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Thanks for visiting Tinfoil Magnolia, a blog about my life, times, marriage, friendships and all the strange things that happen to me and with me. I hope you find something here that will encourage you, inspire you or at the least entertain you. And if it doesn't today, check back tomorrow because, my life? honestly...

Saturday, July 26

New thoughts, new art, new life

Original thought. For me, it is a requirement. A natural state of being. As a liberal, crazy, flighty artist-type, “What if?” is a phrase that flies through my head 20 times a day.

But for others, life exists inside the framework of what came before. The ideas are there, but sometimes that person lacks the ability, courage or voice to bring them out into the world. 

Staying the same is safe. Letting things continue as they always have. Not speaking up. Overlooking injustice and unfairness. Smiling at someone when they make a sexist comment rather than correcting them. Ignoring someone when they make a racist statement rather than pointing it out. 

All of these are ways in which we deny our own original thought, and conform to the way things have always been. Not rocking the boat breeds more of the same. 

Original thoughts, ideas and talents are things each of us possess that are solely our own. They belong to us, but they don't have to stop with us.

Making it a point to share them with others, to create the opportunity for discussion, to use those thoughts and ideas to make life better, this is the stuff of which life is made. In my opinion, at least.

This month, the local gallery in my small Kentucky town opened a new show that epitomized original thought. From the concept to the artists to the art itself, this show was a first for the gallery, and a first for the town. 

For a small town Gallery that normally showcases beautifully crafted watercolors and oil paintings, it was a risk to put a show on the walls that spoke to those of us in the "under 50" generation. 

As a part of GenX, we grew up with comic books, skateboards and street art long before artists like Banksy made it a real part of the fabric of our society. Without his original thinking, his courage, his attitude and his voice, street art would never have hung on gallery walls anywhere.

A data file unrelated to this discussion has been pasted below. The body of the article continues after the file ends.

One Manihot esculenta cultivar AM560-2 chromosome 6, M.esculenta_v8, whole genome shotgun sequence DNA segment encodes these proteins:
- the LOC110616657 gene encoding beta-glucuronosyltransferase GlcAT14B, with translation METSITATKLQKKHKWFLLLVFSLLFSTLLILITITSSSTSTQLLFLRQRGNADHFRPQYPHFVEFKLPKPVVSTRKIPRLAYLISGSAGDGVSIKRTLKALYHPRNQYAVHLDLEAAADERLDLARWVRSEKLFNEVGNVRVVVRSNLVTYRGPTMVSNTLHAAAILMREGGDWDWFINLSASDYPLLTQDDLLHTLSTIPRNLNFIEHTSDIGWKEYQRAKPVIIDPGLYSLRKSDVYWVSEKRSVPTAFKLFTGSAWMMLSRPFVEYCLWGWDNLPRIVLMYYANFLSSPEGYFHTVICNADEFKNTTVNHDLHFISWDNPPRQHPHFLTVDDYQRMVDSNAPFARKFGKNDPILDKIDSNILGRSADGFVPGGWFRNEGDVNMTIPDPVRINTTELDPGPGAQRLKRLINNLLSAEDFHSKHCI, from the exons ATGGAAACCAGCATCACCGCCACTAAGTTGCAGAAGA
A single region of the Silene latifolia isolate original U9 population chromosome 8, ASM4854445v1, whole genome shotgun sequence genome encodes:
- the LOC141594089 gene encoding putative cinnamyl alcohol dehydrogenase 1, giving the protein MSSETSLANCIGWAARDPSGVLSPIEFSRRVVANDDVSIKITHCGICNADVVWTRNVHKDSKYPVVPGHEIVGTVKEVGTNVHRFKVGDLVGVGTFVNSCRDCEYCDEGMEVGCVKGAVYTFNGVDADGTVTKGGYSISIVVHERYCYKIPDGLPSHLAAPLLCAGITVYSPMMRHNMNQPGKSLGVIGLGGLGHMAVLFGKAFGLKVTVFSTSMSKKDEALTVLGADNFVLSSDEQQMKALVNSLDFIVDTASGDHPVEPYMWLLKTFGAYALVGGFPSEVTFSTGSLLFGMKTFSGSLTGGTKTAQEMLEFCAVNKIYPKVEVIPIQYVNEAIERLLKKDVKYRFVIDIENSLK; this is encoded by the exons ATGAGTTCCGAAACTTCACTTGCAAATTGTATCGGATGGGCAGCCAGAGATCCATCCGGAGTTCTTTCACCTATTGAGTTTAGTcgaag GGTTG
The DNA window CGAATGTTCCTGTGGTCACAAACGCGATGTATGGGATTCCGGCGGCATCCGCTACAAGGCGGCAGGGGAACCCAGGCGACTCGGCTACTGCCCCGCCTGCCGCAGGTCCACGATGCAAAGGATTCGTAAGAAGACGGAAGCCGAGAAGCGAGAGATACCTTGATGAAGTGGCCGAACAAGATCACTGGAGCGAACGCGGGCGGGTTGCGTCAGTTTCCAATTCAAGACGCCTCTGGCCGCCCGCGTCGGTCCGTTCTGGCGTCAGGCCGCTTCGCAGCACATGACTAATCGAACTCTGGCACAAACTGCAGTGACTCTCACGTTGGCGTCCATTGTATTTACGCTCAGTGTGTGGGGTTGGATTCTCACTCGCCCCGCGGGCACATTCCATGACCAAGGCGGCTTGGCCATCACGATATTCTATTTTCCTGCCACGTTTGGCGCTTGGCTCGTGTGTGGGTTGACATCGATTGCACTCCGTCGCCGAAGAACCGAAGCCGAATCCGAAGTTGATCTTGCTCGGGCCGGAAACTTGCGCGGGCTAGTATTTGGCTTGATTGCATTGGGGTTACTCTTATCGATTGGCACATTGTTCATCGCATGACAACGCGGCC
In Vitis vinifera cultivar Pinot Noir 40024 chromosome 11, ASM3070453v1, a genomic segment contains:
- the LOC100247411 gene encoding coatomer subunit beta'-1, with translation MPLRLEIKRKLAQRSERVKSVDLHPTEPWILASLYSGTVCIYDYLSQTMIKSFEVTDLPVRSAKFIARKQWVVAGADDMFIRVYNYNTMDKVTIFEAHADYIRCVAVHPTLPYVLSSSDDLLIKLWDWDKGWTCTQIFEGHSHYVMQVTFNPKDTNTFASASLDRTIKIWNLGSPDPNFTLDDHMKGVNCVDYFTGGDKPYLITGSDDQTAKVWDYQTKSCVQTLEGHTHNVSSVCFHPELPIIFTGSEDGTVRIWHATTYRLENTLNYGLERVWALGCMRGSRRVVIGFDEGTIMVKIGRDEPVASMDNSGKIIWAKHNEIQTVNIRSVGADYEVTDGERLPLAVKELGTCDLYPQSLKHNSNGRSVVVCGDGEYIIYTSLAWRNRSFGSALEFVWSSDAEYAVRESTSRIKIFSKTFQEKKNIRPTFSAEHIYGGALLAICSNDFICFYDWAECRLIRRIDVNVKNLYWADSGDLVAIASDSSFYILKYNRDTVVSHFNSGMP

And now, in a small gallery in a small southern town, standing in contrast to the bucolic landscapes and beautifully crafted wood pieces, comic book art, skateboard art, screenprinting and street art gave a pop to the exhibit wall at Gallery on the Square. 

For Gallery Director Barb Markell-Thomas, the show's opening day was the culmination of a year's worth of planning. One local citizen was the sponsor of the show, Janice Keith, an artist and outspoken freethinker in her own right.

Rather than a stuffy reception for opening night, Markell-Thomas held a Saturday event in which attendees could watch the art being created. These panels allowed the public to have a voice and create their own art.

Loyd Gant

 Franklin native Loyd Gant, who is a published comic book author and artist, drew cartoons for people and showcased his comics. 

Coty DiMichele
 Thomas Kennedy and Coty DiMichele of Pyramid Prints showed off their artistic prowess and demonstrated screenprinting by printing a shirt for each attendee at the show.


Derek Williamson, a Nashville, Tn. artist, was on hand to help with an actual outside display of street art in which attendees of the opening could make their own social, political and personal statement on the giant panels. His custom painted skateboard art hangs as the centerpiece of the newest exhibit, featuring everything from Nashville themes to movies to social statements.

I am writing this today because I want to show that free thought, original thought, new and different thought, all of these things can exist anywhere. Even people from the smallest, most conservative towns can support it when they have the courage to give a voice to these freethinkers. 

Thank you, ladies, for having courage to give these artists a voice in our community.

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